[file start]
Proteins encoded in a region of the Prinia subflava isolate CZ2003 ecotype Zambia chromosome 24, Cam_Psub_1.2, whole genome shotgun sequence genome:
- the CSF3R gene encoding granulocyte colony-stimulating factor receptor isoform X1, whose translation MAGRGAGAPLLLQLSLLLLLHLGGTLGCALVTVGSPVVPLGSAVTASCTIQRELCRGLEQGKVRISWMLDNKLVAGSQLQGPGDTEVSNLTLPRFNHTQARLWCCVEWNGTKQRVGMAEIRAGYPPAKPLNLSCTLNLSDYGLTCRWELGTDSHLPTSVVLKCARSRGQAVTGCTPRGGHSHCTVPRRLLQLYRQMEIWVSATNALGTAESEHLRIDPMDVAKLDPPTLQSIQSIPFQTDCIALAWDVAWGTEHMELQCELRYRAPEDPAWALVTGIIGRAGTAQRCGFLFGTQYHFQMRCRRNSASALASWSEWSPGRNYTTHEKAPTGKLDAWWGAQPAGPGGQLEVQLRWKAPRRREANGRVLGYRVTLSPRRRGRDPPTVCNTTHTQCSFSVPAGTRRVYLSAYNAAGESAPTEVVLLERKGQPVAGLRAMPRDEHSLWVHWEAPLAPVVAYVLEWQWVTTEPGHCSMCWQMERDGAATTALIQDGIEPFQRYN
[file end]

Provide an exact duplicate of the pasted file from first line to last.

Proteins encoded in a region of the Prinia subflava isolate CZ2003 ecotype Zambia chromosome 24, Cam_Psub_1.2, whole genome shotgun sequence genome:
- the CSF3R gene encoding granulocyte colony-stimulating factor receptor isoform X1, whose translation MAGRGAGAPLLLQLSLLLLLHLGGTLGCALVTVGSPVVPLGSAVTASCTIQRELCRGLEQGKVRISWMLDNKLVAGSQLQGPGDTEVSNLTLPRFNHTQARLWCCVEWNGTKQRVGMAEIRAGYPPAKPLNLSCTLNLSDYGLTCRWELGTDSHLPTSVVLKCARSRGQAVTGCTPRGGHSHCTVPRRLLQLYRQMEIWVSATNALGTAESEHLRIDPMDVAKLDPPTLQSIQSIPFQTDCIALAWDVAWGTEHMELQCELRYRAPEDPAWALVTGIIGRAGTAQRCGFLFGTQYHFQMRCRRNSASALASWSEWSPGRNYTTHEKAPTGKLDAWWGAQPAGPGGQLEVQLRWKAPRRREANGRVLGYRVTLSPRRRGRDPPTVCNTTHTQCSFSVPAGTRRVYLSAYNAAGESAPTEVVLLERKGQPVAGLRAMPRDEHSLWVHWEAPLAPVVAYVLEWQWVTTEPGHCSMCWQMERDGAATTALIQDGIEPFQRYN